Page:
POWERFUL STUFF BEHIND IEREMIA’S STRUGGLE
Auckland Festival AK07|
Amata - Black Grace
choreographer: Neil Ieremia
at Te Whaea National Dance and Drama Centre, 11 Hutchison Rd, Newtown, Wellington
From 18 Apr 2007 to 21 Apr 2007
Reviewed by Jennifer Shennan, 19 Apr 2007
originally published in The Dominion Post
The work starts with a solo by Ieremia, a careful sequence contrasting sustained gestures from kava-making ritual with the breathing-out of Tai Chi. You supply your own subtitles, though several clues are there. There's a taut, pent-up emotion of bitterness about colonial white man, with curious props ( Bugs Bunny mask and a faded party dress in an old trunk). Then emerges from the trunk another male dancer ( Luke Hanna) who dances a kind of alter-ego. It's strong stuff and we can tell a struggle of some sort is going on. Ieremia's open-shirt costume allows us to see the scar of evidence of his open-heart surgery. This is not make-up and it seems like a metaphor to me.
All hell then breaks loose with a team of twelve lithe and sinewy, petite but powerful females who deliver an hour-long storm of relentless pump after stylized wave of a dance. They first seemed like red platelets in the bloodstream of someone frantically fighting for survival. They run, jump, twist, turn, fall and stand up, fall and stand up, fall and stand up ... ( I wanted to whisper "Save some of this precious stamina for your later years, dears" but they wouldn't have heard me). I can only describe the dance as one big red sasa.
The sasa is a traditional Samoan dance in which a troupe of seated performers executes a succession of quickfire gestures that flash and flick and sweep and swoop at dazzling speeds, so that individuals become one great pulsing creature that is somehow more than the sum of its parts. The drum is heartbeat. There's political allegory in it too: "If we can dance together like this, imagine what else we can do together."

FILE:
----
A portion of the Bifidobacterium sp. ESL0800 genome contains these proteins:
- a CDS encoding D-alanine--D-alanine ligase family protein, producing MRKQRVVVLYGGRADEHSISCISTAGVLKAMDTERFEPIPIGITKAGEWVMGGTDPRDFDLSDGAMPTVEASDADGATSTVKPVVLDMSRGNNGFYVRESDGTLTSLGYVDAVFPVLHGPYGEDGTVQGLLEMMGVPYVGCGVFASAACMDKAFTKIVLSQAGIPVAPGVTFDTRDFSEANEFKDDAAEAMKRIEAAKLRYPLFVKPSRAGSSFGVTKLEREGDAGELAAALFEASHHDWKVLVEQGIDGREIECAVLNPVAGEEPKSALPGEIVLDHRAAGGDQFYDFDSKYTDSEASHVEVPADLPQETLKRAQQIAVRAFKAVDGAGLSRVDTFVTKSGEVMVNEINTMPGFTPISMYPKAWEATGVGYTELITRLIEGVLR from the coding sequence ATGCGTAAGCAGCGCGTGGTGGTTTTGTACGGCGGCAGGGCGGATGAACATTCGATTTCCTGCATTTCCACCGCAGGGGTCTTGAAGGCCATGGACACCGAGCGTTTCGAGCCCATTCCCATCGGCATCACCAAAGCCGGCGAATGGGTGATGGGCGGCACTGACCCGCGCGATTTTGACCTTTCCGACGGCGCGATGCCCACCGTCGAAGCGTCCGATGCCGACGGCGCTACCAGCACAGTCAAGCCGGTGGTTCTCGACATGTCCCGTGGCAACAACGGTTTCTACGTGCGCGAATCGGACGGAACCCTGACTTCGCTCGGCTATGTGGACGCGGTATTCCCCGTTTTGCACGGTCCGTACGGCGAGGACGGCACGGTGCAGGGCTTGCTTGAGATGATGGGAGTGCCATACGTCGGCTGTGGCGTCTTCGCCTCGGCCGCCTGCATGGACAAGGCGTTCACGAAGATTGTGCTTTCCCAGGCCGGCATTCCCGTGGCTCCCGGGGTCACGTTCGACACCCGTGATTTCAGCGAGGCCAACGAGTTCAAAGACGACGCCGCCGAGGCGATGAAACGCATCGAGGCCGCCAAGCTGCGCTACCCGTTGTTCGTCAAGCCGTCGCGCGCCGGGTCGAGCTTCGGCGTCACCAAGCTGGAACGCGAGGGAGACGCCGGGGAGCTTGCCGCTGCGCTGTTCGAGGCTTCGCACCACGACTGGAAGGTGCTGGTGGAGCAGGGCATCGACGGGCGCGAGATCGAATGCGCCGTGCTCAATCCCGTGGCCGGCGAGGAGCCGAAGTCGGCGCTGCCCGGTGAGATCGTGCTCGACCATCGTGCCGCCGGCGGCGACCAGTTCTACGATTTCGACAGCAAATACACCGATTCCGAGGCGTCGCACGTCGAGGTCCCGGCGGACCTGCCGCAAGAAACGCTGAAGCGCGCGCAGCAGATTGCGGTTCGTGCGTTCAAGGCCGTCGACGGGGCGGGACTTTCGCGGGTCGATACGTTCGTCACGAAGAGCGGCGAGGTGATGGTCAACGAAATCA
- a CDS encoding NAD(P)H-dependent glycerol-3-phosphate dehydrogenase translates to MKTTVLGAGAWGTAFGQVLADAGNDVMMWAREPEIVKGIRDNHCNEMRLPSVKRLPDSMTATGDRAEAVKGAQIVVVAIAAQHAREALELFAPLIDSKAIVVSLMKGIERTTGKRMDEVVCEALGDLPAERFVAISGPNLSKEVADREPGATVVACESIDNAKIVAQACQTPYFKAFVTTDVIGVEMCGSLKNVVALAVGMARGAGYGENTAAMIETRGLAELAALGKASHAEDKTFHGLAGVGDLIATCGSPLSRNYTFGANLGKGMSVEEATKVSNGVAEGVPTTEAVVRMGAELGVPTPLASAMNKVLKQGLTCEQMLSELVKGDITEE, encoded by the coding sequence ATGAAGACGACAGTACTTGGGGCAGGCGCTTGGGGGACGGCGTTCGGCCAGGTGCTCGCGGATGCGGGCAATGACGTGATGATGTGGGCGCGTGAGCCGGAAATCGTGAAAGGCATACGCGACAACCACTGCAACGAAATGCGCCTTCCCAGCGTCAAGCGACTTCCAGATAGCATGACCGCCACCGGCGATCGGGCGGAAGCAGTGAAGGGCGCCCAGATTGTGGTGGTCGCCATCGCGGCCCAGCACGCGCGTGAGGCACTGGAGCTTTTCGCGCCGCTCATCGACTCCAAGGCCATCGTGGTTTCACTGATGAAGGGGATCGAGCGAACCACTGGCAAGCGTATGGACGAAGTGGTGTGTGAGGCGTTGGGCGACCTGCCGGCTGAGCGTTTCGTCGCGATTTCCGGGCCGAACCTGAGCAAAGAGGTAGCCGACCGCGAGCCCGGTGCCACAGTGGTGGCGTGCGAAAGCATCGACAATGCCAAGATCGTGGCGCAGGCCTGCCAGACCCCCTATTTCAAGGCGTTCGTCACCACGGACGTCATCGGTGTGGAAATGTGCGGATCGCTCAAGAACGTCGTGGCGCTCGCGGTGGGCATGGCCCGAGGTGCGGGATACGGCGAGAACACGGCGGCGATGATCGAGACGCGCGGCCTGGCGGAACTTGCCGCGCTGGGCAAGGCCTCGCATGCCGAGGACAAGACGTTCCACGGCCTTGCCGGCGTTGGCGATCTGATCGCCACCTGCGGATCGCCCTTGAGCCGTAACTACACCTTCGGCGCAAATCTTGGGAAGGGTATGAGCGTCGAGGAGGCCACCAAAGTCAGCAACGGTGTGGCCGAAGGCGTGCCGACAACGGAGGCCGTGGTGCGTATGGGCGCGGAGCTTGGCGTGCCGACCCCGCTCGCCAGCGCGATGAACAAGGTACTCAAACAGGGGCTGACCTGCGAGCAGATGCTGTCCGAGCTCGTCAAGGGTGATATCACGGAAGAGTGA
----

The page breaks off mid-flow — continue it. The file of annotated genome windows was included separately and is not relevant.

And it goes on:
Occasional songs and quotes ( from Albert Wendt, and from John Pule) allowed a lyrical or contemplative moment, but mostly the astonishing stamina and speed of these dancers carried the performance, till all Heaven broke loose with Diane Cooper's haunting setting of Hine e Hine.
All of us are the stronger for acknowledging that there is a major artistic artery in Ieremia's work which leads back to the groundbreaking dance made by Douglas Wright whose company he danced in and from whom he learned a great deal of his craft. High leaps with dancers pedalling their way through the air, tosses of a vertical dancer even higher aloft, catapult throws of horizontal bodies that then land and roll and recover as though the floor were air. These are some of the hallmark athletic acts of daring that have given New Zealand contemporary dance its international reputation. Amata is adding to that achievement.
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Dawn Sanders QSM